Discourses

In some ways, President Trump’s State of the Union was a speech divided against itself.

On the one hand, the President extolled the virtues of “groundbreaking criminal justice reform;” ad-libbed a commitment to welcoming legal immigrants “in the largest numbers ever;” pushed once more for a new entitlement, “nationwide paid family leave;” and played, alternatively, both small-ball and the identity-group-hustle on topics like the eradication of AIDS and female employment.

These were some of the weakest parts of the speech. Anecdotal stories about redeemed criminals may be moving, but the rule will likely be closer to what Senator Tom Cotton has predicted: more criminals will hit the streets, sooner—with predictable results, as Joseph Bessette has written in the Claremont Review of Books (“More Justice, Less Crime”). The foreign-born population in America is at its highest levels in a century, hardly an opportune time to welcome a surge of immigrants, even legal ones. The reckoning with the debt-financed welfare state is coming—let’s not add another national entitlement.

On the other hand, Trump talked of the common sense necessity and morality of border walls, sticking it to Nancy Pelosi’s recent nonsense about the “immorality” of physical border security; had some ad-libbed fun with the Democrat ladies in white, many of whom seemed to be cheering, somewhat avariciously, for their newly-acquired jobs in Congress; touted our punitive tariffs on the intellectual property thieves in China; set up the passage of the U.S.M.C.A. (Trump’s NAFTA replacement) by a Democrat-controlled House as a fight between the #Resistance and the prosperity of working Americans in the crucial swing states of “Michigan, Ohio, Pennsylvania, Indiana, [and] New Hampshire;” immediately followed his call for a new national paid family leave entitlement we can’t afford with very frank language about recent Democrat endorsements of infanticide in New York and Virginia; reminded his audience about the substantive—and positive—results of his NATO-bashing; and enunciated his administration’s Monroe-doctrine stance on Venezuela, followed in the next paragraph by the juxtaposition of the “abject poverty and despair” caused by socialism and the recent pro-socialist rhetoric of the anti-American Left.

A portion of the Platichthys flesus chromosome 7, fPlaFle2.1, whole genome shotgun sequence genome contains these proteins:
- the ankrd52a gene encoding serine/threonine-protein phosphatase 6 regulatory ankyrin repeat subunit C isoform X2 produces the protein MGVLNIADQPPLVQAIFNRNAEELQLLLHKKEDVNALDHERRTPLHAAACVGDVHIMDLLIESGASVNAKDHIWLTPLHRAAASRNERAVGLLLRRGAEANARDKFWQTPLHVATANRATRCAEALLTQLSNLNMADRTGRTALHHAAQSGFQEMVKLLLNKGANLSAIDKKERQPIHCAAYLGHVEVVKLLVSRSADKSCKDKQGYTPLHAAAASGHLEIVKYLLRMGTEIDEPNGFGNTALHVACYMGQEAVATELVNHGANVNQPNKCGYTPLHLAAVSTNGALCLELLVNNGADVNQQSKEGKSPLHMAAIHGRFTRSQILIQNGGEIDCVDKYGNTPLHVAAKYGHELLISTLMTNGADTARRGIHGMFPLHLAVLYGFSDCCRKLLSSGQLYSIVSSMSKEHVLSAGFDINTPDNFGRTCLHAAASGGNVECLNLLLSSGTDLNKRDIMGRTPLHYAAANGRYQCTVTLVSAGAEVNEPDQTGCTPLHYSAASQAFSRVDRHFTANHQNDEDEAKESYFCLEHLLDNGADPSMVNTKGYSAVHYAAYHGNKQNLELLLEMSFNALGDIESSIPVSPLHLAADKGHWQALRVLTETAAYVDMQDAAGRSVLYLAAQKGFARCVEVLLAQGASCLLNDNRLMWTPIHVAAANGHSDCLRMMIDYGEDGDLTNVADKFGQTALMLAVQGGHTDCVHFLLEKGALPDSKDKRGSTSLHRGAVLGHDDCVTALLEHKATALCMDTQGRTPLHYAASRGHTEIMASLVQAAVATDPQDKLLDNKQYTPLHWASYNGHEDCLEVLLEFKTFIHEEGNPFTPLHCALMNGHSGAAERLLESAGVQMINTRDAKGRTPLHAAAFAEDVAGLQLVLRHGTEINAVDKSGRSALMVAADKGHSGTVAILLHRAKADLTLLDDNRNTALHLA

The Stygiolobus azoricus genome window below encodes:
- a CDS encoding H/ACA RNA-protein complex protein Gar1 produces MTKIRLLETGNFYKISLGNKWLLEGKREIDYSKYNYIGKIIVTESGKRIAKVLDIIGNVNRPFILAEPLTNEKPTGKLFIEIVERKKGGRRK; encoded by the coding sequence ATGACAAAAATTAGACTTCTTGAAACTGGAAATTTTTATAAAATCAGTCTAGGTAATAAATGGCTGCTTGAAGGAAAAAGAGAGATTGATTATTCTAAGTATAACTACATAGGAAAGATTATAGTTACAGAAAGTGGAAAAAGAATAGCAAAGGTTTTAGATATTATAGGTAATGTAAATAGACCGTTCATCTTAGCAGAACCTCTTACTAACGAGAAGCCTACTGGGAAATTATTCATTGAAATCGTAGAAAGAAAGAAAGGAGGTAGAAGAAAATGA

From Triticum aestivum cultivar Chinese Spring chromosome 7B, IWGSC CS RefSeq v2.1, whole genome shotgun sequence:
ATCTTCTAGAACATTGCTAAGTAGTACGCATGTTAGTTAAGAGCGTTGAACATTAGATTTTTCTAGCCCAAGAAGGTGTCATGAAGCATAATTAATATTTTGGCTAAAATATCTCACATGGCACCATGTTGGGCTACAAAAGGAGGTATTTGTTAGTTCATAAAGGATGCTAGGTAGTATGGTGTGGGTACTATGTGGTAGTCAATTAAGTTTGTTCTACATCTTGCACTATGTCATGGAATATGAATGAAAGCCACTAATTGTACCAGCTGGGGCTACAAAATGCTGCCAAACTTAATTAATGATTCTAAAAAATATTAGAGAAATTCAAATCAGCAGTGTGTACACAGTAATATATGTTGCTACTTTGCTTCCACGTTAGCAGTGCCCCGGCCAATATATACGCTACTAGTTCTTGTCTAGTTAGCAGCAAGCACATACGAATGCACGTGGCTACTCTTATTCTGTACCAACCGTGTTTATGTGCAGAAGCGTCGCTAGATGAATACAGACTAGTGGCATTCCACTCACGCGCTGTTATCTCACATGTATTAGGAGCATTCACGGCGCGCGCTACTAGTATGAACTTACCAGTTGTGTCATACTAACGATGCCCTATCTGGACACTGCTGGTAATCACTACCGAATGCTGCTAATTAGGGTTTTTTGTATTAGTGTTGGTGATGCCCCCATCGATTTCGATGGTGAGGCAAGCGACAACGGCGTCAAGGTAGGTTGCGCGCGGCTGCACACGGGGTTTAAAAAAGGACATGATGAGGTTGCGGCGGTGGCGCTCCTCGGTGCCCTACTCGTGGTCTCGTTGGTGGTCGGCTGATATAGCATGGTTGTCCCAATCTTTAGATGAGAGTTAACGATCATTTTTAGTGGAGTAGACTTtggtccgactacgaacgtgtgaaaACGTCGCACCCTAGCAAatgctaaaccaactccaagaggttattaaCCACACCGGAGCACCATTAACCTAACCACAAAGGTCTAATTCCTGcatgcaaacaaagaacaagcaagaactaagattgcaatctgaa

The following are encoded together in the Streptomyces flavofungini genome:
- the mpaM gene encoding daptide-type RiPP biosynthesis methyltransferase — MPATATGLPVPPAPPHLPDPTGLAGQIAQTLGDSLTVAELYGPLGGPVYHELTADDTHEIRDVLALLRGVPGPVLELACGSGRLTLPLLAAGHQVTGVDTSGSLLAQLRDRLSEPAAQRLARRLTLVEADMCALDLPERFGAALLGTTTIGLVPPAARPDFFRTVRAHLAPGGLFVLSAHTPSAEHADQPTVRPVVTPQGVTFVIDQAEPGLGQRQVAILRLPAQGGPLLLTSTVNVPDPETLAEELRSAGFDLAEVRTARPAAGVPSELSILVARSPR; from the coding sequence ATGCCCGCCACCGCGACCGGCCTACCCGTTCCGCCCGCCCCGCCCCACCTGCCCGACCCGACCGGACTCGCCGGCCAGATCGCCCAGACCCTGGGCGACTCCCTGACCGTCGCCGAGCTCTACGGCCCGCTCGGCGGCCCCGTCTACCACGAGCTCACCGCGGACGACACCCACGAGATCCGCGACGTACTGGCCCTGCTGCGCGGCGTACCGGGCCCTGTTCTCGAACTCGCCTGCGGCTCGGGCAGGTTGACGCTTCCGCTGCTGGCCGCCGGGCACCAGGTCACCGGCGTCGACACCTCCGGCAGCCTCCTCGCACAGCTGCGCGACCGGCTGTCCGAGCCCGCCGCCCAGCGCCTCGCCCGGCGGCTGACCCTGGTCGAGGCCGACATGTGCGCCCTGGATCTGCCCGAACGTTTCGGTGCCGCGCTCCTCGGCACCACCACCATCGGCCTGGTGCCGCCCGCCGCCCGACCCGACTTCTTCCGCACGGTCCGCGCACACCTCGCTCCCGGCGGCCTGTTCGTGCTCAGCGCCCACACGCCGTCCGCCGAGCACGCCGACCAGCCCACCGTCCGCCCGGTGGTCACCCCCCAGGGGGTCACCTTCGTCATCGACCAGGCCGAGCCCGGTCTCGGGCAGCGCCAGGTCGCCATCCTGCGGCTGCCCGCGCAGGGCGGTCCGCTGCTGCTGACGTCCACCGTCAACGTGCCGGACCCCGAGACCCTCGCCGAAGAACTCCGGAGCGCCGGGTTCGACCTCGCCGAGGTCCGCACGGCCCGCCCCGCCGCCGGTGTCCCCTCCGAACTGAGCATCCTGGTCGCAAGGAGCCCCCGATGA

Perhaps most importantly, Trump repudiated the bipartisan foreign policy establishment conventional wisdom with a single sentence: “great nations do not fight endless wars.” Finally, echoing his first inaugural—and in an implied endorsement of American nationalism and a challenge to identity politics at the same time—he ended the speech with a call for a common American identity rooted in love of America, American greatness, and the maintenance of “America first in our hearts.”

On balance, then, the speech reflected much more of the populist and anti-establishment brashness we’ve come to expect from the President (and which helped get him elected).

The viewing public liked the speech, according to CBS and CNN polling. I doubt the President reads this site (give us time!), but the weaker parts of the speech can perhaps be seen as an attempt to address a sentence from Michael Uhlmann’s post on this website after the midterms: “If Trumpistas think they can govern without RINOs or suburban women, they are mistaken.” On the one hand, Trump was courting, among others, suburban women and a sub-species of anti-NeverTrump RINO. On the other hand, Trump was sounding some of his greatest hits, with a few new notes added in, in preparation for a very high-stakes run-up to 2020.

It will be interesting to see the political, rhetorical, and constitutional fight play out over the next 22 months—Americanism, properly understood, is once again at stake, as it was in 2016.

is the President of the Claremont Institute. He is the Publisher of the Claremont Review of Books and The American Mind.

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